Entries linking to haphazard
c. 1200, "chance, a person's luck, fortune, fate;" also "unforeseen occurrence," from Old Norse happ "chance, good luck," from Proto-Germanic *hap- (source of Old English gehæp "convenient, fit"), from PIE *kob- "to suit, fit, succeed" (source also of Sanskrit kob "good omen; congratulations, good wishes," Old Irish cob "victory," Norwegian heppa "lucky, favorable, propitious," Old Church Slavonic kobu "fate, foreboding, omen"). Meaning "good fortune" in English is from early 13c. Old Norse seems to have had the word only in positive senses.
c. 1300, name of a game at dice, from Old French hasard, hasart "game of chance played with dice," also "a throw of six in dice" (12c.), of uncertain origin. Possibly from Spanish azar "an unfortunate card or throw at dice," which is said to be from Arabic az-zahr (for al-zahr) "the die." But this is doubtful because of the absence of zahr in classical Arabic dictionaries. Klein suggests Arabic yasara "he played at dice;" Arabic -s- regularly becomes Spanish -z-. The -d was added in French through confusion with the native suffix -ard. Sense evolved in French to "chances in gambling," then "chances in life." In English, sense of "chance of loss or harm, risk" first recorded 1540s.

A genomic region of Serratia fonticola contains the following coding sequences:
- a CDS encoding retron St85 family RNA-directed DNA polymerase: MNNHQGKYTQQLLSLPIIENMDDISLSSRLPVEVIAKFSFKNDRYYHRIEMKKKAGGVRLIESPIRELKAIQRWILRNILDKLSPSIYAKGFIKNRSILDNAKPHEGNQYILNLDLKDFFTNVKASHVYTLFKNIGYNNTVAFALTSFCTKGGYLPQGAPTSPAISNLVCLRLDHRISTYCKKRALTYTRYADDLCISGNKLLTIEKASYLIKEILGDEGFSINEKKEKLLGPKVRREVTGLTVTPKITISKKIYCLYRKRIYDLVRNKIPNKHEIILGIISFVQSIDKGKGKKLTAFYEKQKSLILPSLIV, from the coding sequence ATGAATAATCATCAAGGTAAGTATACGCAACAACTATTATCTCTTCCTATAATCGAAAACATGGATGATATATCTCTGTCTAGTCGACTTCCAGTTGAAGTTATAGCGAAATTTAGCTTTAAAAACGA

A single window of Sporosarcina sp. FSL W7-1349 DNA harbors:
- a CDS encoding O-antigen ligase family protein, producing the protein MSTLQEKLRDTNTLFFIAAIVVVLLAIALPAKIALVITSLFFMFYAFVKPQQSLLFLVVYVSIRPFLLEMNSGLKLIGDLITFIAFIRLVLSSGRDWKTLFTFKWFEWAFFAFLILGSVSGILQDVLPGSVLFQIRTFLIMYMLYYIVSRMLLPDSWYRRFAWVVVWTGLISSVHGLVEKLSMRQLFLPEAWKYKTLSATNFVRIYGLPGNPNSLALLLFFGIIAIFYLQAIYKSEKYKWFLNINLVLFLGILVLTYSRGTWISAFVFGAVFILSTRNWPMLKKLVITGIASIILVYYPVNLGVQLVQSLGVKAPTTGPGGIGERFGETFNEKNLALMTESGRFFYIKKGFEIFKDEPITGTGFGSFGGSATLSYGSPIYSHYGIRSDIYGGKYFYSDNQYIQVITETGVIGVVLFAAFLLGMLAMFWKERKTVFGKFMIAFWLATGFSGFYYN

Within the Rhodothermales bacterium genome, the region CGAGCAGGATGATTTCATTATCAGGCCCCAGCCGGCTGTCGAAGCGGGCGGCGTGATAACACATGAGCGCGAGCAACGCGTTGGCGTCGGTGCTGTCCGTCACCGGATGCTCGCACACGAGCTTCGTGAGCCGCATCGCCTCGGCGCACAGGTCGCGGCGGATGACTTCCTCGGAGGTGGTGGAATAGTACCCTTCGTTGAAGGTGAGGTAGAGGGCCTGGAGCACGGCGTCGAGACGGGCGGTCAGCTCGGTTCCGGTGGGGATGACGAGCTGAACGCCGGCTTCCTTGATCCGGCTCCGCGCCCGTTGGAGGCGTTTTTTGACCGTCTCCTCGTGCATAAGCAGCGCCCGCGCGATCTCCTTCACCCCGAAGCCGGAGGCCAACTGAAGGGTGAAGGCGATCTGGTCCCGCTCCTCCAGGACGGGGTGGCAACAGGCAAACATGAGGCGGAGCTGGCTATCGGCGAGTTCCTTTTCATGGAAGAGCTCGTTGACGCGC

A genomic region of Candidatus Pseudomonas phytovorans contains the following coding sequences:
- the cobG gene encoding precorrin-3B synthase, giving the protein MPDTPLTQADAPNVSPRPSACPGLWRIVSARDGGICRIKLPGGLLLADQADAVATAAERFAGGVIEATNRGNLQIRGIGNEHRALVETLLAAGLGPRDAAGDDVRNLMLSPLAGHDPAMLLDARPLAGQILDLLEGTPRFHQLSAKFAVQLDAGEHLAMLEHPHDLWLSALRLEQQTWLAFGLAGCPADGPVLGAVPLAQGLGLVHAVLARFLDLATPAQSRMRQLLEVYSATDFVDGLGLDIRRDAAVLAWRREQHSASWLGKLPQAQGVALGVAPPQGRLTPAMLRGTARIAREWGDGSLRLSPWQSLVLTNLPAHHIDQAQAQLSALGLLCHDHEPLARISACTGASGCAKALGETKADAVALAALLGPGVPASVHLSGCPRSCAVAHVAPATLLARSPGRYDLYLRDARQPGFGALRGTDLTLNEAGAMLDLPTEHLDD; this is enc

<a href="https://www.etymonline.com/word/haphazard">Etymology of haphazard by etymonline</a>
Harper, D. (n.d.). Etymology of haphazard. Online Etymology Dictionary. Retrieved $(datetime), from https://www.etymonline.com/word/haphazard
Harper Douglas, “Etymology of haphazard,” Online Etymology Dictionary, accessed $(datetime), https://www.etymonline.com/word/haphazard.
Harper, Douglas. “Etymology of haphazard.” Online Etymology Dictionary, https://www.etymonline.com/word/haphazard. Accessed $(datetimeMla).
D. Harper. “Etymology of haphazard.” Online Etymology Dictionary. https://www.etymonline.com/word/haphazard (accessed $(datetime)).
updated on May 17, 2015
Definitions of haphazard from WordNet
dependent upon or characterized by chance;
a haphazard plan of action
without care; in a slapdash manner;
the Prime Minister was wearing a grey suit and a white shirt with a soft collar, but his neck had become thinner and the collar stood away from it as if it had been bought haphazard
Etymologies are not definitions. From wordnet.princeton.edu, not affiliated with etymonline.